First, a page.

144 ;e Costco Connection JANUARY 2016
By Kerry Johnson
THE LAST SEVERAL times I’ve gone to Costco for
groceries, it seems as if more organic items have
sprouted up (so to speak) in just about every aisle.
That doesn’t surprise me; several recent news stories
named Costco as one of the largest organic grocers in
I was curious about how Costco is able to offer
so many organic items, especially when it takes
years for farmers to convert their land to organic
and competition is increasing for the organic foods
So, I sat down with Jeff Lyons and Dennis Knapp,
who oversee Costco’s organic food programs, and hit
them with everything I wanted to know about the
organic food at Costco but wasn’t too afraid to ask.
Jeff is the senior vice president of fresh foods. His
team sources Costco’s produce, meat and bakery
items, including a variety of organic fruit and vegetables, organic poultry and organic ground beef.
Dennis is the senior vice president of foods and
sundries. He oversees the other grocery items at
Costco, including dairy, dry and canned goods, deli
items, and so on. His team’s organic items include
honey, peanut butter, milk, chicken stock, applesauce
and olive oil, to name a few.
Costco has been offering organic items since
1992, when it introduced an organic spring greens
mix from Earthbound Farm. The first organic
Kirkland Signature™ item, milk, was introduced in
2004. Since then, the company has steadily
increased its organic offerings—currently, 20 per-
cent of the grocery items Dennis’ team sources for
Costco are organic, and Jeff says 14 percent of
Costco’s produce and 9 percent of its meat are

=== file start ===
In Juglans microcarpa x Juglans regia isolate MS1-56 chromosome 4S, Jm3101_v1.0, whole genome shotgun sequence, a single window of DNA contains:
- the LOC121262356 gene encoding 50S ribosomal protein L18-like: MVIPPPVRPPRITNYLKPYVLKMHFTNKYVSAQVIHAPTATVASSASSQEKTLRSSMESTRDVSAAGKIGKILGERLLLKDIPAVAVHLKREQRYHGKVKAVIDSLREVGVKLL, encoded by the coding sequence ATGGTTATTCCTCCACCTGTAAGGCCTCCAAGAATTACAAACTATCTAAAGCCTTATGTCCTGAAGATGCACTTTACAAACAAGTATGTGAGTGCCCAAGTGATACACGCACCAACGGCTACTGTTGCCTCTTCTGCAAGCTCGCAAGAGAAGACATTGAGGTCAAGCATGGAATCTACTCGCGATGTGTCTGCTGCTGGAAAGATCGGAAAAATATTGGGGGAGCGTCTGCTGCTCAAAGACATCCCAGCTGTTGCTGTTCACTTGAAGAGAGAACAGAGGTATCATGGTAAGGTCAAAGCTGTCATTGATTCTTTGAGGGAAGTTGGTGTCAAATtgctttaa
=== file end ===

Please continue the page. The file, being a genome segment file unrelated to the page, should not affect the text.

organic as well.
Here, Jeff and Dennis discuss what makes the
organic program successful and the challenges
The Costco Connection: How have you
persuaded your suppliers to go organic?
Dennis Knapp: I think most of the organic
products we have now were conventional at one
time. It’s just sitting down with suppliers and having
them recognize that our members want organics,
and letting them know we’re willing to stick with
them as they go through the process of taking a conventional product and making it organic. They know
that we’re on their side and we’ll be there for them
when they do provide it for us.
Jeff Lyons: We have great relationships with
our suppliers. They know us and we’ve dealt with
many of them for close to 30 years, so that makes us
a good bet for them.
We’re not ever going to have a supplier plant
something and then hurt them. We’d rather know
upfront what the costs are going to be. If they say it’s
going to be five times the cost of conventional, we’d
probably say, “You know, at this point, that’s probably
not a value. Let’s look at this and see if there’s some-
thing else we can do.”
Relationships really are the key. I do believe that
we get a higher-quality product by working with our
suppliers over the long term.
© NEVODK /
Freelance writer Kerry
Johnson fills this
reporter slot with this
look at a Costco program. Send questions
about this article to:
A conversation with the leaders
of Costco’s organic food program
© GOODWEEN123 / SHUTTERSTOCK